Aside from the shape of the blade there is the overall weight, the size, the balance and the handle. The knife has to fit your hand and suit the stiffness of your wrist. If you have smaller hands and softer wrists get a smaller knife. Weight depends on size and thickness, a blade that you can deflect easily will not be all purpose as it will be dangerous in heavy cutting. A blade that is too heavy or badly balanced will tire you. For general use some depth (edge to back) is required to keep your knuckles off the board. As others have said, blunt knives cause many more problems than sharp ones.

The little scallops on the side can be found on blades of various shape, they are intended to stop flat slices sticking to the side of the blade and are not peculiar to the santoku.

Forget dogma, try it out, learn to keep it sharp and to get the best out of it. Religious arguments are for choice of computer operating system of deciding how many angels can dance on the head of a pin.


I bought a set many years ago. At the time they seemed like a good option and worked well initially but after a while it seemed more and more difficult to put and keep a good edge on them. I had them (allegedly) ‘professionally sharpened’ a couple of times, but they never seemed to come back to the standard they had in their earlier years.

Oddly enough I ‘replaced’ them with a Scanpan set more recently and while they are ok for hack use I still find myself going back to the Mundial even though they don’t seem to have the edge they did when new. Aside from the Chefs knife, the Scanpan range are thin and brittle.

For meat (in various forms, sometimes paddock to plate) I start with a KA-Bar or Cold Steel and do the more delicate cuts with a selection of Swibo Wenger butchers knives and often use the latter just for working with meats in the kitchen.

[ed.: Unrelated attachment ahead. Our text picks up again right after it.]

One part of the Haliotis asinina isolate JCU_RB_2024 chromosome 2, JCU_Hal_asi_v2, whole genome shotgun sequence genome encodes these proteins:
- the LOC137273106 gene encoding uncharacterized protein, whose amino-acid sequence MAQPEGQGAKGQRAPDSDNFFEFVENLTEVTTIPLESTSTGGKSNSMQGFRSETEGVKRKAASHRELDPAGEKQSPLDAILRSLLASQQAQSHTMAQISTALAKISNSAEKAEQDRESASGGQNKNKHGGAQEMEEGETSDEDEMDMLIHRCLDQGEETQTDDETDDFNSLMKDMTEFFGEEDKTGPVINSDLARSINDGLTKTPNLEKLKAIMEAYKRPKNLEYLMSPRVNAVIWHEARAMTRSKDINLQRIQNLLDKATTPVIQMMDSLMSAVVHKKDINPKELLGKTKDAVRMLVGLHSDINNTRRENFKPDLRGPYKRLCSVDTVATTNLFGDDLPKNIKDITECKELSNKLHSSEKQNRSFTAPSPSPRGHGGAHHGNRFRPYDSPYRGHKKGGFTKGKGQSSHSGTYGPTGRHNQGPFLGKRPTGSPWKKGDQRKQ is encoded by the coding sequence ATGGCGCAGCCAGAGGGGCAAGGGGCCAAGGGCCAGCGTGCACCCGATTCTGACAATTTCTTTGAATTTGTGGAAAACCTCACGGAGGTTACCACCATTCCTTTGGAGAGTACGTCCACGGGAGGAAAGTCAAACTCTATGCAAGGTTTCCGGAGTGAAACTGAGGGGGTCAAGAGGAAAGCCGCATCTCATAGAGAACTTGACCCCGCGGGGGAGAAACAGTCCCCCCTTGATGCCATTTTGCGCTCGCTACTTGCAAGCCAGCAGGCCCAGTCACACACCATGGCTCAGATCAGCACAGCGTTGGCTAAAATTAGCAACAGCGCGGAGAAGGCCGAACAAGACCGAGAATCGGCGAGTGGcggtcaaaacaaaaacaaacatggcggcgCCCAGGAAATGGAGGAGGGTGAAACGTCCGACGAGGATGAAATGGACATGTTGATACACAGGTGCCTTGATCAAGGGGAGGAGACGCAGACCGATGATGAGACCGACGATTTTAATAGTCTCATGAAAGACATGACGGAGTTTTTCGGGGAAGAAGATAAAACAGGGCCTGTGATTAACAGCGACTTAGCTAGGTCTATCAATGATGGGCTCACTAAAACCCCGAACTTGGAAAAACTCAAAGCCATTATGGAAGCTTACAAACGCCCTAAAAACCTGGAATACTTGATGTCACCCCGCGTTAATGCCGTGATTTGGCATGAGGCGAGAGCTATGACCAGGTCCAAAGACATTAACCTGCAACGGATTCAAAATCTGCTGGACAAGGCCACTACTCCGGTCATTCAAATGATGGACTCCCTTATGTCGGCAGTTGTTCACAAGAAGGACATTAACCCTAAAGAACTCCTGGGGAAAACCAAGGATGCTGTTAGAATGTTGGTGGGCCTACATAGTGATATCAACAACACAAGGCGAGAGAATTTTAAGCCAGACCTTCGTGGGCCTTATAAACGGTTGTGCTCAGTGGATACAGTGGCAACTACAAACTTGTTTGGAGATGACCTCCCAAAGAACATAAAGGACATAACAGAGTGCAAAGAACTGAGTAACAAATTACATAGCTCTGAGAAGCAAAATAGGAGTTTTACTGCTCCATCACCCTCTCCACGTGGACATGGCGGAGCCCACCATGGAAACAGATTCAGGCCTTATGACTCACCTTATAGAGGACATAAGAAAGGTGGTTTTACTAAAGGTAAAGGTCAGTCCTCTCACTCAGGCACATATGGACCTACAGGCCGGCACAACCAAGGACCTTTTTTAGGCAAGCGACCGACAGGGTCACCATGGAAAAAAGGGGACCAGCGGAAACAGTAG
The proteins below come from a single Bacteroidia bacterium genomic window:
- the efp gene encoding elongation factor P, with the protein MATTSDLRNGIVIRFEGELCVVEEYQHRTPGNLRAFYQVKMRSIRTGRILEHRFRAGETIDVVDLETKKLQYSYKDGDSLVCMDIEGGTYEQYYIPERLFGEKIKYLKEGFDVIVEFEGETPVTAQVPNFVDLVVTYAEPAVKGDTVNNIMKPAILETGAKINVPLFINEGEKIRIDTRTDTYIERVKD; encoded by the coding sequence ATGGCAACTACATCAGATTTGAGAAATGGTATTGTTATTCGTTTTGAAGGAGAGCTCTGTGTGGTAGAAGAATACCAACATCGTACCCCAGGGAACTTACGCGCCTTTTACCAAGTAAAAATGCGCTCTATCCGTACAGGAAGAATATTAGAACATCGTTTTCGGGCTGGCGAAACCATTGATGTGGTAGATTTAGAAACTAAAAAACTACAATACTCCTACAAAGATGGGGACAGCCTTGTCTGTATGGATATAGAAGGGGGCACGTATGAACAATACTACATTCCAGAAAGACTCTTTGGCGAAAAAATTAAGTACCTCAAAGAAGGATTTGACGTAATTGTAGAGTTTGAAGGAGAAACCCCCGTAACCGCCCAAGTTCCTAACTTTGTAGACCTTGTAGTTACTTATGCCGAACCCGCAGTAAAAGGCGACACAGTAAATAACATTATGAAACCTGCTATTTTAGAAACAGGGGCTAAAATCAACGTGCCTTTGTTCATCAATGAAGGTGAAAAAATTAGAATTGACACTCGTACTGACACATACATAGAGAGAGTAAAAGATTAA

I do put both the Mundial and Scanpan through the dishwasher routinely. Unsure if that is playing a part … Maybe I’m just imagining it? What has your experience been with setting and keeping an edge on the Mundials?

Interesting topic :slight_smile:


With the Mundial Santoku I usually use a pocket Swiss Combo Star sharpener to keep an edge on it. I have noticed that the Analon Santoku seems to hold it’s edge longer . I think going back 10 -15 years Mundial seemed to have some quality control issues . Another good sharpener I use is the Furi Quadrra Diamond stick . I have two . One for the kitchen and the other in my fishing bag to sharpen my Buck filleting knife .


Outdoorsmen and those who prize rust-able high carbon knives have long used various oils and polishes on their knives. It is an attention to detail most of us no longer worry about with our stainless varieties, but those with ‘the knowledge’ still do so. I consider them craftsmen who go the extra bit for perfection.

My main kitchen knives are Marks Extractors from the 1980’s when Mundial first tried to break into the higher end market. They were made in Brasil and need recurring TLC but keep their edges as well as ‘the’ Swiss and German brands.

The original Extractor range was relatively short lived, morphed into the Mundial range where they moved production from Brasil and there were QA problems for some years, and then they recovered. I believe the Marks by Mundial range is the modern evolution as they once again eye the higher end.

As for a sharpener, purists did and will cringe at the thought, but I have used a Chef’s Choice 300 (electric!) for decades. When released this sharpener was tested to be as good as most of us ever learnt to manually sharpen, although not to expert level. This seems to be the most equivalent current model for the curious. Mine dates from the early 1990’s, is 110V from the USA, and I still have my US origin KitchenAid mixer, KitchenAid blender, and the sharpener soldiering on with a voltage converter. Considering the prices to replace these irregularly used items the cost to replace them makes no sense unless they die.